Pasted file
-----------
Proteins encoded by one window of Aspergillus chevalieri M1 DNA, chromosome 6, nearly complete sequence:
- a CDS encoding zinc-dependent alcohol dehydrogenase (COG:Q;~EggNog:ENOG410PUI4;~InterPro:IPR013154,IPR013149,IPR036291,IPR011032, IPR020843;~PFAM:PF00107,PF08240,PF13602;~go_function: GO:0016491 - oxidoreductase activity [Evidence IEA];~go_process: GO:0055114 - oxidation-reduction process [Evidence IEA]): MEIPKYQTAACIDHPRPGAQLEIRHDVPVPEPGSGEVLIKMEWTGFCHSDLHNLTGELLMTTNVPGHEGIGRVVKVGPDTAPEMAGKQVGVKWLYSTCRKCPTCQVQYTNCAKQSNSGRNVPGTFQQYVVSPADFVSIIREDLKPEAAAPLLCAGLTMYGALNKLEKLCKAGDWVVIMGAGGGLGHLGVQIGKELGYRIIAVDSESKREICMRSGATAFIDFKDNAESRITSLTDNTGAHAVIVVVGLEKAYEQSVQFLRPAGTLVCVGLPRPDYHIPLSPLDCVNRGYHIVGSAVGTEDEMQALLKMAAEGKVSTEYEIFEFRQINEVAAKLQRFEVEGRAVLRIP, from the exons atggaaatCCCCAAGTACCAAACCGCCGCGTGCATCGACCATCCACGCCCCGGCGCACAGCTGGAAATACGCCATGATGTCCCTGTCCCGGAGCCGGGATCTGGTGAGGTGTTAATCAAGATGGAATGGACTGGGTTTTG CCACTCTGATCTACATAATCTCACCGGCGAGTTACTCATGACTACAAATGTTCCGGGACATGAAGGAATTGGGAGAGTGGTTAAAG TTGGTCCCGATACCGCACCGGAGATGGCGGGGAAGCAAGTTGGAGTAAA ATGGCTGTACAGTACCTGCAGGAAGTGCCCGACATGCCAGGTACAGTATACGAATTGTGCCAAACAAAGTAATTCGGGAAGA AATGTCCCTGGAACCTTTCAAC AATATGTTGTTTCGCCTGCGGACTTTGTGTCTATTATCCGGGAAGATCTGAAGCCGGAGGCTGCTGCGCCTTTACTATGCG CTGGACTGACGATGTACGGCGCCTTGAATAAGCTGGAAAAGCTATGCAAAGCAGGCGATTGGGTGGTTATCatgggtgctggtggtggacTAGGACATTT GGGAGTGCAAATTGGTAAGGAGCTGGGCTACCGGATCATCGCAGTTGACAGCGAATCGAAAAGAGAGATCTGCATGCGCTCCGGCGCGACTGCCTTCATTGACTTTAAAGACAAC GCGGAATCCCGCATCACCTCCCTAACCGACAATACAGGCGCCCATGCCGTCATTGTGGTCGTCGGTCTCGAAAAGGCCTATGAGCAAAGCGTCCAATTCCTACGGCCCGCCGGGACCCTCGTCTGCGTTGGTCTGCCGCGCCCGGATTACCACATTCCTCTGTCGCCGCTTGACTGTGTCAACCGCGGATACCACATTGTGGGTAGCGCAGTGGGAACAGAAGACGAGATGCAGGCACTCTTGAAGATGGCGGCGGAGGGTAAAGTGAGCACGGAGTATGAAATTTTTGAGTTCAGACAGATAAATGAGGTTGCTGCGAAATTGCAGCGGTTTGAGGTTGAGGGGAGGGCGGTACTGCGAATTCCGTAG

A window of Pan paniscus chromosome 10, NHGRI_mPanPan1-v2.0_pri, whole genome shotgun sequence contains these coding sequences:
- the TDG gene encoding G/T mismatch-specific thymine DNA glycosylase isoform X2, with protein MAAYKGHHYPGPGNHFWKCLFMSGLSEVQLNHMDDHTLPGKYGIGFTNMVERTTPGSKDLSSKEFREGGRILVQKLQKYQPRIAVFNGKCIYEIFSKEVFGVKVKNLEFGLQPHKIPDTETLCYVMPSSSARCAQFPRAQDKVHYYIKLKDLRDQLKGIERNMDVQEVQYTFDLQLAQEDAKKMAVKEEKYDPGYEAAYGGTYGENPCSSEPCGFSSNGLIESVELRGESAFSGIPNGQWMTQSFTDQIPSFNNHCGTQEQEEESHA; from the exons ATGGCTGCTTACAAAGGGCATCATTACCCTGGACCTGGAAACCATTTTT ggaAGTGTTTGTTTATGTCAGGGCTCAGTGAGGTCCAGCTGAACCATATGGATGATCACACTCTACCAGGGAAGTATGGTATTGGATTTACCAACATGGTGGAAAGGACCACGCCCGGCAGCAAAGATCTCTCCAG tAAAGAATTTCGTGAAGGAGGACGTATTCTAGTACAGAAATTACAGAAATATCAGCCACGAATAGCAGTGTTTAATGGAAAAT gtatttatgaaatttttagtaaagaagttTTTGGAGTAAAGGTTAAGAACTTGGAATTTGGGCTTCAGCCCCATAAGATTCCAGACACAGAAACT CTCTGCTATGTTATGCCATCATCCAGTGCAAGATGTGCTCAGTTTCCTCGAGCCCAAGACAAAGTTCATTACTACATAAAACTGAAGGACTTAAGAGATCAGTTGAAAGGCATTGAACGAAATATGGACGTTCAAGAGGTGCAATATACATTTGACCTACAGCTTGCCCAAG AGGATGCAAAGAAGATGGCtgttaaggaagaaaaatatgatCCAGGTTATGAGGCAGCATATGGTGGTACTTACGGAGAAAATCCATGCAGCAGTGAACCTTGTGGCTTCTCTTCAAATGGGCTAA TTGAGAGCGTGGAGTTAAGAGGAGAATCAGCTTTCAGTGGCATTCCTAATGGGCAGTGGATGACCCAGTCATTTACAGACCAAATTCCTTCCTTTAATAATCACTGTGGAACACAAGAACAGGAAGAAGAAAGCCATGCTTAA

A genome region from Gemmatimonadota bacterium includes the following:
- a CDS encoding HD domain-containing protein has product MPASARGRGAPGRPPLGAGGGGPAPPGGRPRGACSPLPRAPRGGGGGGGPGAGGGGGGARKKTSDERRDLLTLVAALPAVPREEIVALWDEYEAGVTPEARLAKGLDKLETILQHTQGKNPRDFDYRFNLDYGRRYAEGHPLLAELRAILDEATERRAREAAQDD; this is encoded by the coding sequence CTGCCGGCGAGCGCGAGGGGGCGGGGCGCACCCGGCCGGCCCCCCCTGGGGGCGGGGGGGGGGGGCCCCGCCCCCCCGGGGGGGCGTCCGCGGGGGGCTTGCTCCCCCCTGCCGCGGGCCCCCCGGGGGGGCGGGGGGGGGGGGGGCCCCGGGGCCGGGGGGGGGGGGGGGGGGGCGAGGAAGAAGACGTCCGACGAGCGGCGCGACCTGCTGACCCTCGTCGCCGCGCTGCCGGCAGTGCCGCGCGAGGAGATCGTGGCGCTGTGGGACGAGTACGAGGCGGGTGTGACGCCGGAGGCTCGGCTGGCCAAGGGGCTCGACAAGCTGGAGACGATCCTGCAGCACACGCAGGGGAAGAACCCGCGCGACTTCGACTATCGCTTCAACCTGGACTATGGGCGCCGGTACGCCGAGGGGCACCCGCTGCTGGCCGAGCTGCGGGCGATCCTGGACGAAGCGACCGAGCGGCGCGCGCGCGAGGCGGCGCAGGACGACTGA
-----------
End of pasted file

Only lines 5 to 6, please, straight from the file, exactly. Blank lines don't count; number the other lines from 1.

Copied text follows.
A genome region from Gemmatimonadota bacterium includes the following:
- a CDS encoding HD domain-containing protein has product MPASARGRGAPGRPPLGAGGGGPAPPGGRPRGACSPLPRAPRGGGGGGGPGAGGGGGGARKKTSDERRDLLTLVAALPAVPREEIVALWDEYEAGVTPEARLAKGLDKLETILQHTQGKNPRDFDYRFNLDYGRRYAEGHPLLAELRAILDEATERRAREAAQDD; this is encoded by the coding sequence CTGCCGGCGAGCGCGAGGGGGCGGGGCGCACCCGGCCGGCCCCCCCTGGGGGCGGGGGGGGGGGGCCCCGCCCCCCCGGGGGGGCGTCCGCGGGGGGCTTGCTCCCCCCTGCCGCGGGCCCCCCGGGGGGGCGGGGGGGGGGGGGGCCCCGGGGCCGGGGGGGGGGGGGGGGGGGCGAGGAAGAAGACGTCCGACGAGCGGCGCGACCTGCTGACCCTCGTCGCCGCGCTGCCGGCAGTGCCGCGCGAGGAGATCGTGGCGCTGTGGGACGAGTACGAGGCGGGTGTGACGCCGGAGGCTCGGCTGGCCAAGGGGCTCGACAAGCTGGAGACGATCCTGCAGCACACGCAGGGGAAGAACCCGCGCGACTTCGACTATCGCTTCAACCTGGACTATGGGCGCCGGTACGCCGAGGGGCACCCGCTGCTGGCCGAGCTGCGGGCGATCCTGGACGAAGCGACCGAGCGGCGCGCGCGCGAGGCGGCGCAGGACGACTGA